Be patient. Unless your friends refer to you as "Mr Wallet", you can get hurt financially by the sharks and low-knowledge mechanics out there.

Thanks should go to:
Bruno for his excellent web site, and responding to questions regarding my problem. I'm hoping a section will be added soon with "TRANS PROGRAM". ( here it is)
Geoff Hoad in Sydney who though I have never met him, went out of his way to help me. Other than many emails to and fro, Geoff faxing me wiring diagrams from the Bentleys (of which I now also own) to help the transmissions guy.
Donald Shakes at BMW Sydney (Service) who went above and beyond in helping me, including step by step instructions on how to replace the speed sensor.
This forum for being an excellent wealth of information.
Enjoy - Trevor.

Bob Ralph in the UK The stealer read the memory several times to help diagnose the cause it wasn't until someone else there said - "nothing in the memory? that means its the ECU". So I changed it and he was right.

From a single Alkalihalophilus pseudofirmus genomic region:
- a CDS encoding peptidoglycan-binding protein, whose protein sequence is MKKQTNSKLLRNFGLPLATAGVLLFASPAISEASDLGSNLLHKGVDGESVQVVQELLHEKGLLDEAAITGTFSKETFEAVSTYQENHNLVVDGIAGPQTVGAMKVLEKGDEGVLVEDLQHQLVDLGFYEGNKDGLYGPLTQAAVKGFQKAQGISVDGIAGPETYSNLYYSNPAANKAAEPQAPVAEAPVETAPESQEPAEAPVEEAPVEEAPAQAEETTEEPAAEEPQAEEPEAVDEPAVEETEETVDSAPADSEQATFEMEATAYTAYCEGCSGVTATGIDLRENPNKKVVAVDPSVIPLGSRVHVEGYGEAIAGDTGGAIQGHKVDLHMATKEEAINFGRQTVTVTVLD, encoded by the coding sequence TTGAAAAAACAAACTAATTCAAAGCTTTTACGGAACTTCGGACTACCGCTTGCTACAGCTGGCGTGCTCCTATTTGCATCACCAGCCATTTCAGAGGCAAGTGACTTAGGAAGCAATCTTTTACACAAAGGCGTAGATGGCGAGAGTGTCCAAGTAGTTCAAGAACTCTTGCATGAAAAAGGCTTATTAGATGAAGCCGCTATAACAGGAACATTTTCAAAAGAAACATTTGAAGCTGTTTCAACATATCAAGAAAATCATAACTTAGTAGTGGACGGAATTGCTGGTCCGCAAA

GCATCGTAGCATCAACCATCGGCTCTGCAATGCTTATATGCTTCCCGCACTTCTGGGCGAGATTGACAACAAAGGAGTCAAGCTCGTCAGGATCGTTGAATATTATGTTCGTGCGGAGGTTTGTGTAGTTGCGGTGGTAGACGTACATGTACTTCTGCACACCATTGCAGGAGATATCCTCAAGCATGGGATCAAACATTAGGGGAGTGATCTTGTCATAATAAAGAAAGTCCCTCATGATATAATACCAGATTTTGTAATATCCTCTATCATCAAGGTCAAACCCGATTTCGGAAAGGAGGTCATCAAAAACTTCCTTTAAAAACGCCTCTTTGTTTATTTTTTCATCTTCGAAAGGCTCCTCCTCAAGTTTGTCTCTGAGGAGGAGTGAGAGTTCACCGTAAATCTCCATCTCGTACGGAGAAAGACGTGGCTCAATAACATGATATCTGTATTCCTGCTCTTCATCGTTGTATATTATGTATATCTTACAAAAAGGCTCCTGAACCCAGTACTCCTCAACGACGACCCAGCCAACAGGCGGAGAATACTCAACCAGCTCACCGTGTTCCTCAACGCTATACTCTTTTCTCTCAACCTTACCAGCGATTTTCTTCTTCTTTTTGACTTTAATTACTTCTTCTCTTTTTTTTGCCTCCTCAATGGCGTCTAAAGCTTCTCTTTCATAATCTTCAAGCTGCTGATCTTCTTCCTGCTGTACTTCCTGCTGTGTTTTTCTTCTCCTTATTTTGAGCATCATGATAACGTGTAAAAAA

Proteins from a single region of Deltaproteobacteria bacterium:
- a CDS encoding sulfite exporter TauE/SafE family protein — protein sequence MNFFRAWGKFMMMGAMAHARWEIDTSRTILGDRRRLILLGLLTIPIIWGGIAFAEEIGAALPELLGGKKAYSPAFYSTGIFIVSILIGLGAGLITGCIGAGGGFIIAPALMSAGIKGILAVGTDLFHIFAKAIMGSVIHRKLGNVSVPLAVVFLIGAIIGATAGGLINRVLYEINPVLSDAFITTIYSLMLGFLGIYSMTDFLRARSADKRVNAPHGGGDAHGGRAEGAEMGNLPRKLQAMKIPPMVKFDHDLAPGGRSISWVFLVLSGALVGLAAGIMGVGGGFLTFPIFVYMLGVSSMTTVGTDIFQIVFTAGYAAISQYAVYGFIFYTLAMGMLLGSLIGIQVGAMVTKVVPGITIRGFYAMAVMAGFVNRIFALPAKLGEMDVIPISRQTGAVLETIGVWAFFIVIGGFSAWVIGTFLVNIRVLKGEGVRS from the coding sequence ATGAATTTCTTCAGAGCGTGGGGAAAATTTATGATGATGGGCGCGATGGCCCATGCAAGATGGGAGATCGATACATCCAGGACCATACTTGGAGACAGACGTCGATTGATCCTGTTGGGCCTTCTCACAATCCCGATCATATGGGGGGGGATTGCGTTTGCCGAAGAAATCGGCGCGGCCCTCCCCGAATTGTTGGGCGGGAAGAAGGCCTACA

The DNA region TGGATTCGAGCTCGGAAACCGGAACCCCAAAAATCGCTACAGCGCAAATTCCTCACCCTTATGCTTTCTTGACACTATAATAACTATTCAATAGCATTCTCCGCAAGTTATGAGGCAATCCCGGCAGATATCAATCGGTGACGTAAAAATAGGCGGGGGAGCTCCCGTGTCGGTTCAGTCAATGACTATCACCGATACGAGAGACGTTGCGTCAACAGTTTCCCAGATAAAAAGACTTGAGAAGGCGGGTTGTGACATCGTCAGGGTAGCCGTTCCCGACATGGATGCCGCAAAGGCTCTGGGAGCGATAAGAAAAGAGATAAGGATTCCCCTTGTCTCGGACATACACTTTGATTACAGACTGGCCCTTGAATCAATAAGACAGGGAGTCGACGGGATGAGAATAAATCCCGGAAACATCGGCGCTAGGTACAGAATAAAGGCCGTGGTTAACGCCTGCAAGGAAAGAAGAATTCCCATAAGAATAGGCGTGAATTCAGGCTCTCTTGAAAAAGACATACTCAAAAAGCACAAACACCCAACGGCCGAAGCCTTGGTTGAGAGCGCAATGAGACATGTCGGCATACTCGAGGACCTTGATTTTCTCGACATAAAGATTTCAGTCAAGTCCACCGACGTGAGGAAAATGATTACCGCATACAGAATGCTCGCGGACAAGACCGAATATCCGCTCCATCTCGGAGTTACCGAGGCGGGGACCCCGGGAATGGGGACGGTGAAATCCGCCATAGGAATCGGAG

I now know repairing ECUs is big business - except nobody could repair mine. I had to buy a used one - not easy to find considering my model is relatively rare. Changed the ECU and the TRANS PROGRAM code cleared.... Something else to think about.

Heres a tech tip from Anthony Waner: 91 525i if you loose reverse,,check out the following..the lock out valve located in the small pan on the drivers side is a magnetic switch, if you loose reverse for no reason first get this checked out part from the dealer 46$ quick fix.

ANOTHER WRITE UP: Robert J. Kieffer
1991 535i member

My 1991 535i has had the "Trans Program" error come up sporadically for about the past year. At first, all I had to do was shut the car off and wait a minute or two and it reset itself and everything ran fine. But as time went on, it was harder and harder to get it to reset. In my case, when the error message was not showing, the car shifted perfect. That lead me to
believe that the tranny was actually working fine. I just had some sort of intermittent electrical problem. So, I began checking things in the electrical system.

The tranny is controlled by a computer, just like the engine. Anytime there is a low voltage problem, or a problem with an electrical signal from one of the sensors, the tranny computer throws up the red flag (Trans Program message), and only allows you reverse and third gears in an attempt to save itself. Unless the computer resets the error, the car will remain driveable with only these two gears. That’s why the car takes so long to get moving when the error message is showing.